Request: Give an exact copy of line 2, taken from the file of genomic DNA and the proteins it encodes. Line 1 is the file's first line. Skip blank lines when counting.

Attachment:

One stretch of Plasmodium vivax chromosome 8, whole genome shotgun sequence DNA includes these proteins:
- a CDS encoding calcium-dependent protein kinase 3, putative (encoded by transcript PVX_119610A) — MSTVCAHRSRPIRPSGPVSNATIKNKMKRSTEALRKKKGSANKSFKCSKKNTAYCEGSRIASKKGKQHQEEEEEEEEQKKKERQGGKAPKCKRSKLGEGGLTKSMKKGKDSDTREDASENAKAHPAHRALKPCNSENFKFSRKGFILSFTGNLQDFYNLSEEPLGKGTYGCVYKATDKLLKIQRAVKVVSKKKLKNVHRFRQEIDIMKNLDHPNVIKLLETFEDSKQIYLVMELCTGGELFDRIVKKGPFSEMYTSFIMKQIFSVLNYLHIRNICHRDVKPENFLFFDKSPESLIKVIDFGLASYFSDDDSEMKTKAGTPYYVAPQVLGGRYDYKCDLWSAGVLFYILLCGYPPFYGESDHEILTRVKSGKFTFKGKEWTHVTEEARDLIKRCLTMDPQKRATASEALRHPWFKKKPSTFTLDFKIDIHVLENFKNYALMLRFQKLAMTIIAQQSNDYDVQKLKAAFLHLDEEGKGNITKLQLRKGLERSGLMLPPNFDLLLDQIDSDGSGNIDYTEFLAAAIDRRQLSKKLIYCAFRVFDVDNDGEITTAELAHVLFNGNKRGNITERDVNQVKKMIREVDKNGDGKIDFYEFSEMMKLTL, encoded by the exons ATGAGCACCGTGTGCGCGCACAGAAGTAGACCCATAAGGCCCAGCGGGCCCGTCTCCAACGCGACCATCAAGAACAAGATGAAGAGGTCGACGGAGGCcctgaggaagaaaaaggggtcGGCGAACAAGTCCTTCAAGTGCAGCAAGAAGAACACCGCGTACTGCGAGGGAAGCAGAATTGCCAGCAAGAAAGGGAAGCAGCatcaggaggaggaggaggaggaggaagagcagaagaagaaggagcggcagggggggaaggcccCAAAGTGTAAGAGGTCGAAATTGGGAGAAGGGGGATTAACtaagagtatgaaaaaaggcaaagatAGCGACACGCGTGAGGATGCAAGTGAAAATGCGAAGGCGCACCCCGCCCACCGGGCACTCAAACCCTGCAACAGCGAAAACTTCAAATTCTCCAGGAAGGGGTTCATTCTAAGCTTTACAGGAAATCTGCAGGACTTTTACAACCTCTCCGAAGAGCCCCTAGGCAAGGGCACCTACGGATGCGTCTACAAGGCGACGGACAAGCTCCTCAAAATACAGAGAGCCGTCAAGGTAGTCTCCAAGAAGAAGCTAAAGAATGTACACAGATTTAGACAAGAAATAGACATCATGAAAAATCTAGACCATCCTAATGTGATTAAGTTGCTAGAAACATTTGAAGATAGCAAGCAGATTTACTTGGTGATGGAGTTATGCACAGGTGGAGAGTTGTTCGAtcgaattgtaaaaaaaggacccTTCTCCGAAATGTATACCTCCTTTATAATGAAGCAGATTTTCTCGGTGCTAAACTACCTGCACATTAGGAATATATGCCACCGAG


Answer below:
- a CDS encoding calcium-dependent protein kinase 3, putative (encoded by transcript PVX_119610A) — MSTVCAHRSRPIRPSGPVSNATIKNKMKRSTEALRKKKGSANKSFKCSKKNTAYCEGSRIASKKGKQHQEEEEEEEEQKKKERQGGKAPKCKRSKLGEGGLTKSMKKGKDSDTREDASENAKAHPAHRALKPCNSENFKFSRKGFILSFTGNLQDFYNLSEEPLGKGTYGCVYKATDKLLKIQRAVKVVSKKKLKNVHRFRQEIDIMKNLDHPNVIKLLETFEDSKQIYLVMELCTGGELFDRIVKKGPFSEMYTSFIMKQIFSVLNYLHIRNICHRDVKPENFLFFDKSPESLIKVIDFGLASYFSDDDSEMKTKAGTPYYVAPQVLGGRYDYKCDLWSAGVLFYILLCGYPPFYGESDHEILTRVKSGKFTFKGKEWTHVTEEARDLIKRCLTMDPQKRATASEALRHPWFKKKPSTFTLDFKIDIHVLENFKNYALMLRFQKLAMTIIAQQSNDYDVQKLKAAFLHLDEEGKGNITKLQLRKGLERSGLMLPPNFDLLLDQIDSDGSGNIDYTEFLAAAIDRRQLSKKLIYCAFRVFDVDNDGEITTAELAHVLFNGNKRGNITERDVNQVKKMIREVDKNGDGKIDFYEFSEMMKLTL, encoded by the exons ATGAGCACCGTGTGCGCGCACAGAAGTAGACCCATAAGGCCCAGCGGGCCCGTCTCCAACGCGACCATCAAGAACAAGATGAAGAGGTCGACGGAGGCcctgaggaagaaaaaggggtcGGCGAACAAGTCCTTCAAGTGCAGCAAGAAGAACACCGCGTACTGCGAGGGAAGCAGAATTGCCAGCAAGAAAGGGAAGCAGCatcaggaggaggaggaggaggaggaagagcagaagaagaaggagcggcagggggggaaggcccCAAAGTGTAAGAGGTCGAAATTGGGAGAAGGGGGATTAACtaagagtatgaaaaaaggcaaagatAGCGACACGCGTGAGGATGCAAGTGAAAATGCGAAGGCGCACCCCGCCCACCGGGCACTCAAACCCTGCAACAGCGAAAACTTCAAATTCTCCAGGAAGGGGTTCATTCTAAGCTTTACAGGAAATCTGCAGGACTTTTACAACCTCTCCGAAGAGCCCCTAGGCAAGGGCACCTACGGATGCGTCTACAAGGCGACGGACAAGCTCCTCAAAATACAGAGAGCCGTCAAGGTAGTCTCCAAGAAGAAGCTAAAGAATGTACACAGATTTAGACAAGAAATAGACATCATGAAAAATCTAGACCATCCTAATGTGATTAAGTTGCTAGAAACATTTGAAGATAGCAAGCAGATTTACTTGGTGATGGAGTTATGCACAGGTGGAGAGTTGTTCGAtcgaattgtaaaaaaaggacccTTCTCCGAAATGTATACCTCCTTTATAATGAAGCAGATTTTCTCGGTGCTAAACTACCTGCACATTAGGAATATATGCCACCGAG